"Jim Wicklund, an analyst at Banc of America Securities, said the delay in the bankruptcy filings could benefit Halliburton by reducing the amount of money it needs to pay out to asbestos victims, to $450 million from $4 billion.

"A reduced payout would result from U.S. Senator Orrin Hatch's efforts to pass asbestos legislation to set up a $108 billion trust fund to pay asbestos injury claims over the next 25 years to 30 years...."

posted by Major Barbara | 3:47 PM

SFChronicle: 43 Held Protesting Bechtel's Iraq Deals

by Joe Garofoli, David R. Baker, Chronicle Staff Writers

"San Francisco -- Police arrested 43 protesters during a peaceful demonstration outside Bechtel Corp.'s San Francisco headquarters Thursday, as activists intensified their push for greater scrutiny of federal contracts to rebuild Iraq.

"Police said all those arrested were cited for misdemeanor infractions such as trespassing and were released. No injuries were reported at the demonstration, which at its peak early in the day drew around 200 activists and dozens of police outside Bechtel's Beale Street offices.

"The activists are hoping to keep a spotlight trained on Bechtel as the company chooses subcontractors for its $680 million federal contract to rebuild Iraq's infrastructure. They also want the government's bidding process to be revamped.

posted by Major Barbara | 6:28 AM

Thursday, June 05, 2003  

A very critical short study, from CorpWatch:

Why the Corporate Invasion of Iraq Must be Stopped

By CorpWatch, Global Exchange, Public Citizen
Collaborative Report

"Introduction and Executive Summary
On March 20 and 21, 2003, two days after the U.S.-led invasion of Iraq, the people of San Francisco organized a massive protest to shutdown the world headquarters of the Bechtel Corporation. Many Americans may be unaware of the connection between the Bechtel Corporation and the U.S.-led war in Iraq. Bechtel employees like George Shultz not only used their political influence to help bring this war about, but key Bechtel board members and employees with advisory positions to the Bush administration helped ensure that Bechtel would receive one of the most lucrative contracts for rebuilding what they had helped to destroy.

"On April 17, Bechtel received one of the first and largest of the rebuilding contracts in Iraq. Worth $680 million over 18 months, the contract includes the rebuilding, repair and/or assessment of virtually every significant element of Iraq's infrastructure, from power generation facilities to electrical grids to the municipal water and sewage systems. The contract was granted in backroom deals without open and transparent bidding processes and the content remains hidden behind a veil of secrecy. The contract has not been publicly disclosed to American taxpayers, who will be paying the majority of the bill. While there is no doubt that Bechtel has experience in these areas, it is an experience from which the people of Iraq should be spared.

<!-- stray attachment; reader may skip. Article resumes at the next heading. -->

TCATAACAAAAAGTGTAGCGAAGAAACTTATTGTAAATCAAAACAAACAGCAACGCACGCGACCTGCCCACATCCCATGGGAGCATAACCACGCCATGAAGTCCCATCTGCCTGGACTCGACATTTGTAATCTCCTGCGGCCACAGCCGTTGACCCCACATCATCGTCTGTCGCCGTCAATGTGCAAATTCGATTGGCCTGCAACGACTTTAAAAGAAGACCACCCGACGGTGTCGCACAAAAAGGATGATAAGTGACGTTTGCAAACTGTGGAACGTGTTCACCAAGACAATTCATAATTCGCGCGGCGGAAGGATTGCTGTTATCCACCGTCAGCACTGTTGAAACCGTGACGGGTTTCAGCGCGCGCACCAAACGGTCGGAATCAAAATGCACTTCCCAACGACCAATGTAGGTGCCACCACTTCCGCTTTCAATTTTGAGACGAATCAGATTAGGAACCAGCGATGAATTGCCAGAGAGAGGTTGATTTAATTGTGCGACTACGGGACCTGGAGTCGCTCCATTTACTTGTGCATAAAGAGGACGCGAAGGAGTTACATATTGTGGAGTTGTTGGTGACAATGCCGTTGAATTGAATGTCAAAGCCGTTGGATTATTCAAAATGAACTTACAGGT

"War profiteering and political cronyism is just part of this story.
"This report provides case studies from Bechtel's history of operating in the water, nuclear, energy and public works sectors. These case studies reveal a legacy of unsustainable and destructive practices that have reaped permanent human, environmental and community devastation around the globe...."

posted by Major Barbara | 8:20 AM

Wednesday, June 04, 2003  

Anti-Iraq-war groups target Bechtel headquarters

By Andrea Orr

"SAN FRANCISCO (Reuters) - International construction giant Bechtel Group Inc., which is playing a key role in rebuilding Iraq, has become the object of renewed protests this week with demonstrators threatening to close down the privately held company's headquarters for a day.

"Groups of protesters who fanned out across churches, yoga studios and subway stations in San Francisco in recent days, will culminate their "week of action against Bechtel and the corporate invasion of Iraq" Thursday with a demonstration outside of the company's corporate headquarters.

"Direct Action to Stop the War, the San Francisco group leading the protests, says Thursday's demonstration will be peaceful but will be aimed at shutting down the Bechtel office, which employs about 1,000 people...."

posted by Major Barbara | 9:32 PM

Space-Enabled Warfare Fuels Satellite Makers
By Andrea Shalal-Esa

"WASHINGTON (Reuters) - The Iraq (news - web sites) war proved how essential weather, communications and targeting satellites are to the U.S. military, and that is good news for a U.S. space industry still reeling from a devastating slump in the commercial market, analysts and defense officials said.